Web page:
Madrid (Part I)

Madrid's a great city, no doubt. Pulsing with life and excitement, it's another on my long list of "home" towns, the one I nearly moved to last year (before I became enamoured with Berlín).
It's the essence of Madridismo which makes this city so great: the unapologetic passion for enjoyment to the max; the appreciation for beauty, style, good food and wine; the sense of optimism; the unabashed confidence; the locals' unshakable belief they're living in the best city in the world.

At its centre, on Puerta Del Sol, is Km 0, the marking point for Spain's national roads and the point from which all distances are measured. As Madrid is geographically and politically (whatever the feckin' Catalans say) the centre of Spain, and Spain that of the colonised world (at the time of the Spanish colonies), and the world the centre of the universe (at time of writing), then Puerta Del Sol - Madrileños would have you believe - is the very centre of the universe! Perhaps it's this unapologetic presumption which gives this city the air it has; that it's literally at the centre of everything.

I always smile as I land at Barajas airport; the air on arrival somehow comforting, warm, sweet, fragrant, rich, almost hinting of the possibilities, and it was the same last week.
On the Metro into the city, I noticed the locals use their hands to speak, even while speaking on the phone, gesturing crazily like mute translators. The futility of this exercise was highlighted by the fact the train was even louder than normal. You'd think if people are using sign language there wouldn't be much need for volume but not in Madrid...

In fact, within the space of two days, I heard from two different people, totally unrelated, and one without knowledge of the other, that Madrid was second only to Japan for being the loudest city on Earth. Whatever about Japan not being a city, they both said exactly the same thing.
The first was Dave Mooney - the guy who apparently organised a job for me in a pub in Madrid when he heard I was moving over last year, but neglected to tell me of the job. In fact, he never even asked me if I wanted a job. Needless to say, as I didn't know of it, I never told him I wouldn't be able to take it. Maybe he still expects me to. I don't know - neither of us mentioned it last week either.
The very day after Dave told me about Madrid coming second to Japan on the loudness charts, my dad told me exactly the same thing. "Where'd you hear that?" I asked him, amazed, and wondering where I'd heard it before. He couldn't remember, and later (after I did), he assured me he didn't know Dave Mooney, nor did he meet him to arrange an elaborate hoax. They must have heard it from the same source. Bollocks, it must be an elaborate hoax.

It is loud though. Jesus, the noise! On my way into the centre on Friday night to meet Gavin and Delphine, the metro was stuffed with Madrileños on their way out - all excitedly yabbering and chatting like parrots on speed. What all the excitement was about is beyond me, but the noise was incredible! My ears actually hurt. I had to console them with a mojito later on.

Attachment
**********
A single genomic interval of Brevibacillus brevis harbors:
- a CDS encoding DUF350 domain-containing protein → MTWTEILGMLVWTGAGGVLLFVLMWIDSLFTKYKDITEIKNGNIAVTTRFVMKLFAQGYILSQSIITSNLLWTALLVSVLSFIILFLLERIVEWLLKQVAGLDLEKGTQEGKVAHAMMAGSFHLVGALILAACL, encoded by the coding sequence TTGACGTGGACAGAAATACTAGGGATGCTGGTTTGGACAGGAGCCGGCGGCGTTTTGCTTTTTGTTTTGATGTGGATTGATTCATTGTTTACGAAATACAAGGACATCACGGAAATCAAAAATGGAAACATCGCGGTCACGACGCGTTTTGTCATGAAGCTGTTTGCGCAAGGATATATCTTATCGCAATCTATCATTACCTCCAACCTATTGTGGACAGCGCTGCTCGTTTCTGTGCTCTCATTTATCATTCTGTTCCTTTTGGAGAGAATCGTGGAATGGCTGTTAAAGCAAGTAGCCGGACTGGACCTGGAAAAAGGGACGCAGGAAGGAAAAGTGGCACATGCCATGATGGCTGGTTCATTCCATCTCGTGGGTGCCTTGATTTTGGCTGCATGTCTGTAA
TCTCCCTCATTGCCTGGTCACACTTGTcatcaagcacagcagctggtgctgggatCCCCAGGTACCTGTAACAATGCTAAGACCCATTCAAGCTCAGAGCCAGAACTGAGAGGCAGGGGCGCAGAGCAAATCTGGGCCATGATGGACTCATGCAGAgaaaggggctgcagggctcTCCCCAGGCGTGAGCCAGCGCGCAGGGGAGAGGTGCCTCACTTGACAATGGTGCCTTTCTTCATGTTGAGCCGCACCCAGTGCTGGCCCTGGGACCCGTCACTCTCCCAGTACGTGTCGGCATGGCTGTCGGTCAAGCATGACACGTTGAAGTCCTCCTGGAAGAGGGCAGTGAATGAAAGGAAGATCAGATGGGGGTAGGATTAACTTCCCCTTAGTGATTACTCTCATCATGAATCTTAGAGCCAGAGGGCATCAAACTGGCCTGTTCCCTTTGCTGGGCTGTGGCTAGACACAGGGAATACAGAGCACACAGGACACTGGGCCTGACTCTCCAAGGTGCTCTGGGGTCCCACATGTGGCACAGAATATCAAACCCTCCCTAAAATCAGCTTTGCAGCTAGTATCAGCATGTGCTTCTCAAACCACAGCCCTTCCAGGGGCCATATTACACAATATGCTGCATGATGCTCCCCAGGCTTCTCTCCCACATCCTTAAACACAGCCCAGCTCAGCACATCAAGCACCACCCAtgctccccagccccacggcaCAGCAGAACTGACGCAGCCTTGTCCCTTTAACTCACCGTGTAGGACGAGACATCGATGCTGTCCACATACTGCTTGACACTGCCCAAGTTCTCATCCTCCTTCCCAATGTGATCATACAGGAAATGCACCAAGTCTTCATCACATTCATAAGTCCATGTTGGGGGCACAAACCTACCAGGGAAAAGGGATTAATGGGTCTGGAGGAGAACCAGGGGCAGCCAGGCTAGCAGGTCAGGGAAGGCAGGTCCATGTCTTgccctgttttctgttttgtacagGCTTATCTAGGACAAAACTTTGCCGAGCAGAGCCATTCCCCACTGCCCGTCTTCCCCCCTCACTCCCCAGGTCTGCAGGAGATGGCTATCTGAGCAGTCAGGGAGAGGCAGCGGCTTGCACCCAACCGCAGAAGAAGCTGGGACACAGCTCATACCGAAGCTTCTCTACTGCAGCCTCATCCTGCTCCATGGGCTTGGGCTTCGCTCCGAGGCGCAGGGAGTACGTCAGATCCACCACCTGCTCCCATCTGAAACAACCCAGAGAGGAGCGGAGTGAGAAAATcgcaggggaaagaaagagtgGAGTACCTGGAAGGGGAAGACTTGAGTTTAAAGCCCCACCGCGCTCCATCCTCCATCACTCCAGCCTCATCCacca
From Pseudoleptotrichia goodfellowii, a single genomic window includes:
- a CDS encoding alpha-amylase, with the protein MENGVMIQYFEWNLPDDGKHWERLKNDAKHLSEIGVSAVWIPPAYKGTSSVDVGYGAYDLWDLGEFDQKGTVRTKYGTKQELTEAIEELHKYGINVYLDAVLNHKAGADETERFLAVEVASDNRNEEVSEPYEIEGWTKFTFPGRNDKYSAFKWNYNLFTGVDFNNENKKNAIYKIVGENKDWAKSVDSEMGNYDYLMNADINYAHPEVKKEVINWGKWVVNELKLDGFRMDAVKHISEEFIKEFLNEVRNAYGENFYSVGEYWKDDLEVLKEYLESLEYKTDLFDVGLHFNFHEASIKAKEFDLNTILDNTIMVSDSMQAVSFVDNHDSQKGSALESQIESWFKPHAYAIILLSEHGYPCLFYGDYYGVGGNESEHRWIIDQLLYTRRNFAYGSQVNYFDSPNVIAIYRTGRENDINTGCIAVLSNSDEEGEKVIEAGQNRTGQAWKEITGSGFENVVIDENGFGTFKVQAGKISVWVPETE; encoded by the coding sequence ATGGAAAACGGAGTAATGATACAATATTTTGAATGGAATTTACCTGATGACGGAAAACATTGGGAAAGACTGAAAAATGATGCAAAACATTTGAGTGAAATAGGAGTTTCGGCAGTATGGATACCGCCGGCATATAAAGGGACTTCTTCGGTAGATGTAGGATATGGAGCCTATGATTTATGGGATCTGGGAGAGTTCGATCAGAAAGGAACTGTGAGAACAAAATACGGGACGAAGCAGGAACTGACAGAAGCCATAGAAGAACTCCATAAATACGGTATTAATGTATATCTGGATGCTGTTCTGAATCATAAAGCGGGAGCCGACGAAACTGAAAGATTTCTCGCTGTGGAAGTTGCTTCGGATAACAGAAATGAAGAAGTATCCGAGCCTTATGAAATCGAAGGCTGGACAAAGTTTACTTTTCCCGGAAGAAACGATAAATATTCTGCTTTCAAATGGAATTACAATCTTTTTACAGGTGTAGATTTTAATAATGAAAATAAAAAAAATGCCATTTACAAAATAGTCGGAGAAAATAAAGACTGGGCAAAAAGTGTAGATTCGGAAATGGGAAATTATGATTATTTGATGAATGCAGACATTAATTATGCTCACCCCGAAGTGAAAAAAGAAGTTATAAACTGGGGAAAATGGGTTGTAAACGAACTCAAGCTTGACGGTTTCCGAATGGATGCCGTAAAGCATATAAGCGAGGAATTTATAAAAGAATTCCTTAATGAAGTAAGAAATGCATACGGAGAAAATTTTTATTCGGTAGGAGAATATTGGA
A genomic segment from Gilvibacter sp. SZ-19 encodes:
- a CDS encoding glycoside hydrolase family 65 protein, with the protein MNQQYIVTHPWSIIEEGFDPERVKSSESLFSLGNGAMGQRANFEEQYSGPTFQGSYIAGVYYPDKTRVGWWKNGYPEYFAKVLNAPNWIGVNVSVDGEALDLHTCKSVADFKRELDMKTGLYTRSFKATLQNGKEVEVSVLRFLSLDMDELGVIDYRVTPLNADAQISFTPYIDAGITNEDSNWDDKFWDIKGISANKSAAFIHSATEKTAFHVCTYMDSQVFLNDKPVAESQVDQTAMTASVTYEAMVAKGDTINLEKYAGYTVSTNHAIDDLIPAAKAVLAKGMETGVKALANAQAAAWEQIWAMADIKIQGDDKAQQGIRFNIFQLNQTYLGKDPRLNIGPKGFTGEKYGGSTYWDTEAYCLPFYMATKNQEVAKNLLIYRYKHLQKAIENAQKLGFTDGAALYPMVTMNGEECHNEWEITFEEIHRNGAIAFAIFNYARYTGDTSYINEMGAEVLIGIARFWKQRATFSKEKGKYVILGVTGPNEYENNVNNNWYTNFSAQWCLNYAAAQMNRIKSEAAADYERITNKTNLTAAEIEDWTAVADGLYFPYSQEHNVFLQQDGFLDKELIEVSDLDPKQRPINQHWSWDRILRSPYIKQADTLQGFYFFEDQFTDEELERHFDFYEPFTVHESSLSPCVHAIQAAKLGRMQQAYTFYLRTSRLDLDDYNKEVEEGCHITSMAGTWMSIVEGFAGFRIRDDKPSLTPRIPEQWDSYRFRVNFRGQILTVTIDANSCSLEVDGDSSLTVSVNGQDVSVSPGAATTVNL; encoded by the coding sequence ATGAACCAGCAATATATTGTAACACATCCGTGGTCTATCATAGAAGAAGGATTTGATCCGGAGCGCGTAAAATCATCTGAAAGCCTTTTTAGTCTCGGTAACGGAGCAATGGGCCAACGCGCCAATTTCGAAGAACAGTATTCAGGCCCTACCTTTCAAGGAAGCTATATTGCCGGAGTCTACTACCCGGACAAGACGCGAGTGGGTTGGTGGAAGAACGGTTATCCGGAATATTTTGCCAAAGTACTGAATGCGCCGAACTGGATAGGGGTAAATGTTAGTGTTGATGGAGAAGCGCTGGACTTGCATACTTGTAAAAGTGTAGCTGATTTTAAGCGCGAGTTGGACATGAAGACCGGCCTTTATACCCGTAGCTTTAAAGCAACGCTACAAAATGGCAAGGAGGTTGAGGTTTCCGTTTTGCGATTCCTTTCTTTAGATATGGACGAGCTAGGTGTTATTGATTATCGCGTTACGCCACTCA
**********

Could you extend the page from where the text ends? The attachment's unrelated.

Even in the idyllic mountains to the north of Madrid, where I went for a day trip with my parents, the locals can't talk to each other without bellowing at each other. They must all be deaf. We had gone to Cotos, and the Natural Park of Peñalara, hiked up the side of a mountain to a remote lake, where the only sounds that could be heard where the chirping of some small brown birds, the odd distant cry of a hawk high overhead, and the gentle ringing of cows' bells. (While not loud per se, it hasn't escaped my attention that even Spanish cows need noise. They'd be lost without their bells. Irish cows, on the other hand, are happy to recite literature and ponder the meaning of grass.)
We were so remote there was still snow on the mountain peaks, not that high above us. In July! Meanwhile the sun warmed us gently through the clouds which teased us with their presence. It could only be described as idyllic.
Suddenly, out of nowhere, comes a fella walking along with two little girls, all roaring at each other at the same time. ROARING! Laughing, screaming, shouting, aaaaagghh!!!
"Will yis ever shut up?!" I felt like shouting at them, but then, of course, I would have been as bad as they were. We waited instead until they'd walked the 10 miles out of earshot. The Spanish wouldn't know quiet if it bit them on the arse.

It's not just the people either. Apparently Madrid has seen an increase in the number of parrots in recent years. Little green fellas they are, (nothing to do with Darby O'Gill), cawing and squawking loudly like Madrid metro users.
"They've come here from Argentina," my dad explained. "Escaped pets I suppose."
He suggested their owners let them go because they couldn't put up with them anymore. Escaped parrots fell in love with other escaped parrots, raised second generation escaped parrots and are now taking over from the local bird population.
My dad isn't a fan, but I saw a kind of poetic justice: 500 years after the Conquistadores went to Latin America, the parrots are returning the favour.


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